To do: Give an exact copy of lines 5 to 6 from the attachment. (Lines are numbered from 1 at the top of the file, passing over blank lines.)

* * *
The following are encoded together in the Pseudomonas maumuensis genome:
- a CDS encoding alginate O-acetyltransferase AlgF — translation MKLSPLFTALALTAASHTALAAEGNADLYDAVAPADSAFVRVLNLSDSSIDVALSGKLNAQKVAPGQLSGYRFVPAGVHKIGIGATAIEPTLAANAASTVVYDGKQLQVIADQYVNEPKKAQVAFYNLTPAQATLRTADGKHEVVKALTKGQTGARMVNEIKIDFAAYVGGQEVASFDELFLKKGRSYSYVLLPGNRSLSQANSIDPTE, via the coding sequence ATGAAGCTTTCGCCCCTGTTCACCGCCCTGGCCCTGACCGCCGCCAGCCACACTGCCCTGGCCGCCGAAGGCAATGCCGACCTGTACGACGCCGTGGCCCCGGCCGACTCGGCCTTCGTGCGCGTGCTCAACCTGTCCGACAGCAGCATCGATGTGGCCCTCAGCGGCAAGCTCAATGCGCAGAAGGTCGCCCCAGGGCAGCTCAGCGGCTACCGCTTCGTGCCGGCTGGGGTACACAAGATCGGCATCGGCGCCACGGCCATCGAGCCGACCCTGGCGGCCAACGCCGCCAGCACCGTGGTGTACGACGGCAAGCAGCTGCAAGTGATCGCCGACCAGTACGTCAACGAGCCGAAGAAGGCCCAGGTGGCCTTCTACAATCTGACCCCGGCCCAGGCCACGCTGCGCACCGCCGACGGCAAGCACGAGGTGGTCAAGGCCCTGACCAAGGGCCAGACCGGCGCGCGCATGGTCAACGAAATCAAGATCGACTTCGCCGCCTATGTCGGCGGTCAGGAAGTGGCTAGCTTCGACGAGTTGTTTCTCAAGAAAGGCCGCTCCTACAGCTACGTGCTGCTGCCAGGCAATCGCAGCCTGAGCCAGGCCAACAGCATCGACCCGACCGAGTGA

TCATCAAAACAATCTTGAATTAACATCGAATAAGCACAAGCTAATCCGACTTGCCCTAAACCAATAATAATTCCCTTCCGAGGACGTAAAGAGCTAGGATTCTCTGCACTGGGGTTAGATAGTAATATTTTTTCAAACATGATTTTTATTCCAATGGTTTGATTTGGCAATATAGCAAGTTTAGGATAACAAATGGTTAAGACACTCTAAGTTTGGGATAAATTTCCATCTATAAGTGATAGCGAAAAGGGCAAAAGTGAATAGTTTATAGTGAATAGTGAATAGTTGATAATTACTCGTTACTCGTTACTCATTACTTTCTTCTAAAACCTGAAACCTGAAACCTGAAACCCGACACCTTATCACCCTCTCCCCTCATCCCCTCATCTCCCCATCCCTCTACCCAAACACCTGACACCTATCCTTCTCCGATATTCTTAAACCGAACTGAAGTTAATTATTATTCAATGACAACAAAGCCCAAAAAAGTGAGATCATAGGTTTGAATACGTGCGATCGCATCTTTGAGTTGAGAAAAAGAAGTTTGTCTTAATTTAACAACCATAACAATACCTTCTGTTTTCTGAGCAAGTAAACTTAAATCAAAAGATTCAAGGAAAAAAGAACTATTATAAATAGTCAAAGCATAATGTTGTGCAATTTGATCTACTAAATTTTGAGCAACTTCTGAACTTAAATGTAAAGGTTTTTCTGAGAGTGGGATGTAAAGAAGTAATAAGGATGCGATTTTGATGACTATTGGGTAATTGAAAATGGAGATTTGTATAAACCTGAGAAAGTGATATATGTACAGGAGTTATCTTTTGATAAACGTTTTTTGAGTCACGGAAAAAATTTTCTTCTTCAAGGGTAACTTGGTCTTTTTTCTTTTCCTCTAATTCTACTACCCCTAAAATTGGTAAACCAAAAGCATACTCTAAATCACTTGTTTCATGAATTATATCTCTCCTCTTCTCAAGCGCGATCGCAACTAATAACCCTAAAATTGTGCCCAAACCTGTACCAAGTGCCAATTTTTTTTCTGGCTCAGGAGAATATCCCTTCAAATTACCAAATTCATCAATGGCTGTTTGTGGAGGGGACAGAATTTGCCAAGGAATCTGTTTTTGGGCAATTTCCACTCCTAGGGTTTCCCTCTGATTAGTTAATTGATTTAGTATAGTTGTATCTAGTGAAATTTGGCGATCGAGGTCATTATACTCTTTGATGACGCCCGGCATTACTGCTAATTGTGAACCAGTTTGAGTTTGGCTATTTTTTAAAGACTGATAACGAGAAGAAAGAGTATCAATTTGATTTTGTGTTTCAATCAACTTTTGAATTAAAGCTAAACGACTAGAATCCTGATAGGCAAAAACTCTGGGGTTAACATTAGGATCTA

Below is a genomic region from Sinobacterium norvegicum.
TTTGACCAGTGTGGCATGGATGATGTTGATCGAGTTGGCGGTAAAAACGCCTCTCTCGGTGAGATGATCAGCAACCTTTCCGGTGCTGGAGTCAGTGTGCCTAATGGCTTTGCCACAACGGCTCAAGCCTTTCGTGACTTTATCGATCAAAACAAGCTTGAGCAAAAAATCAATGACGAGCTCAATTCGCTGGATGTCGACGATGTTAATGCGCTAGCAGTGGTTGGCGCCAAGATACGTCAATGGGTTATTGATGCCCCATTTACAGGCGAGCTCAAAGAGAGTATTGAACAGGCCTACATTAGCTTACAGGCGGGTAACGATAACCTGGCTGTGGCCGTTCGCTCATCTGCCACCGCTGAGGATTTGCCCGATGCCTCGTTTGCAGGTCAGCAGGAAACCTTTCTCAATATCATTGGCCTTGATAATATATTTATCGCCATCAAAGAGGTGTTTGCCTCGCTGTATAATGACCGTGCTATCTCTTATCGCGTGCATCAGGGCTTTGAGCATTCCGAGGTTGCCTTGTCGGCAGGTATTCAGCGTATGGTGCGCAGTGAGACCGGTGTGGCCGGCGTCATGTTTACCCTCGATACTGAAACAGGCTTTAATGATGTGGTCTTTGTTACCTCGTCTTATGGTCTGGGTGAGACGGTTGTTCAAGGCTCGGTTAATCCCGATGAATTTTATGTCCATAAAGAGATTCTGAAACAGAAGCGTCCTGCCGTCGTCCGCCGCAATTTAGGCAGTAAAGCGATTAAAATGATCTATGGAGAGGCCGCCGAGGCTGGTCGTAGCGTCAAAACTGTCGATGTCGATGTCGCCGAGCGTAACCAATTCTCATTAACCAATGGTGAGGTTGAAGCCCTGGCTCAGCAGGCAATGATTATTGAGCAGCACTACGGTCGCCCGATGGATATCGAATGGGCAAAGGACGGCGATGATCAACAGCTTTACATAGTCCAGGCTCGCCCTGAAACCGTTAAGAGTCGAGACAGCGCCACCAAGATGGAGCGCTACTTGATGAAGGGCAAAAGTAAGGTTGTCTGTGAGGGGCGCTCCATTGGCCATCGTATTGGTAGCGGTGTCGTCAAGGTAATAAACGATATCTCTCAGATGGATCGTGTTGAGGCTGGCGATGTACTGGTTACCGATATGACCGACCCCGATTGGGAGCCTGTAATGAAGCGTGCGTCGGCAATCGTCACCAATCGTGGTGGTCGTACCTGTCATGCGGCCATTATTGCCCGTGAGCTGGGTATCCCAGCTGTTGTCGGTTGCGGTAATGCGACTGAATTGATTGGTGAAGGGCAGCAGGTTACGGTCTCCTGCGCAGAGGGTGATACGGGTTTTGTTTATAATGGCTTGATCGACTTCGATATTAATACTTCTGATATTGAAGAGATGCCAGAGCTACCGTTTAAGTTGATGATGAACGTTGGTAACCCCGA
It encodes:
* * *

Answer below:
TTTGACCAGTGTGGCATGGATGATGTTGATCGAGTTGGCGGTAAAAACGCCTCTCTCGGTGAGATGATCAGCAACCTTTCCGGTGCTGGAGTCAGTGTGCCTAATGGCTTTGCCACAACGGCTCAAGCCTTTCGTGACTTTATCGATCAAAACAAGCTTGAGCAAAAAATCAATGACGAGCTCAATTCGCTGGATGTCGACGATGTTAATGCGCTAGCAGTGGTTGGCGCCAAGATACGTCAATGGGTTATTGATGCCCCATTTACAGGCGAGCTCAAAGAGAGTATTGAACAGGCCTACATTAGCTTACAGGCGGGTAACGATAACCTGGCTGTGGCCGTTCGCTCATCTGCCACCGCTGAGGATTTGCCCGATGCCTCGTTTGCAGGTCAGCAGGAAACCTTTCTCAATATCATTGGCCTTGATAATATATTTATCGCCATCAAAGAGGTGTTTGCCTCGCTGTATAATGACCGTGCTATCTCTTATCGCGTGCATCAGGGCTTTGAGCATTCCGAGGTTGCCTTGTCGGCAGGTATTCAGCGTATGGTGCGCAGTGAGACCGGTGTGGCCGGCGTCATGTTTACCCTCGATACTGAAACAGGCTTTAATGATGTGGTCTTTGTTACCTCGTCTTATGGTCTGGGTGAGACGGTTGTTCAAGGCTCGGTTAATCCCGATGAATTTTATGTCCATAAAGAGATTCTGAAACAGAAGCGTCCTGCCGTCGTCCGCCGCAATTTAGGCAGTAAAGCGATTAAAATGATCTATGGAGAGGCCGCCGAGGCTGGTCGTAGCGTCAAAACTGTCGATGTCGATGTCGCCGAGCGTAACCAATTCTCATTAACCAATGGTGAGGTTGAAGCCCTGGCTCAGCAGGCAATGATTATTGAGCAGCACTACGGTCGCCCGATGGATATCGAATGGGCAAAGGACGGCGATGATCAACAGCTTTACATAGTCCAGGCTCGCCCTGAAACCGTTAAGAGTCGAGACAGCGCCACCAAGATGGAGCGCTACTTGATGAAGGGCAAAAGTAAGGTTGTCTGTGAGGGGCGCTCCATTGGCCATCGTATTGGTAGCGGTGTCGTCAAGGTAATAAACGATATCTCTCAGATGGATCGTGTTGAGGCTGGCGATGTACTGGTTACCGATATGACCGACCCCGATTGGGAGCCTGTAATGAAGCGTGCGTCGGCAATCGTCACCAATCGTGGTGGTCGTACCTGTCATGCGGCCATTATTGCCCGTGAGCTGGGTATCCCAGCTGTTGTCGGTTGCGGTAATGCGACTGAATTGATTGGTGAAGGGCAGCAGGTTACGGTCTCCTGCGCAGAGGGTGATACGGGTTTTGTTTATAATGGCTTGATCGACTTCGATATTAATACTTCTGATATTGAAGAGATGCCAGAGCTACCGTTTAAGTTGATGATGAACGTTGGTAACCCCGA
It encodes: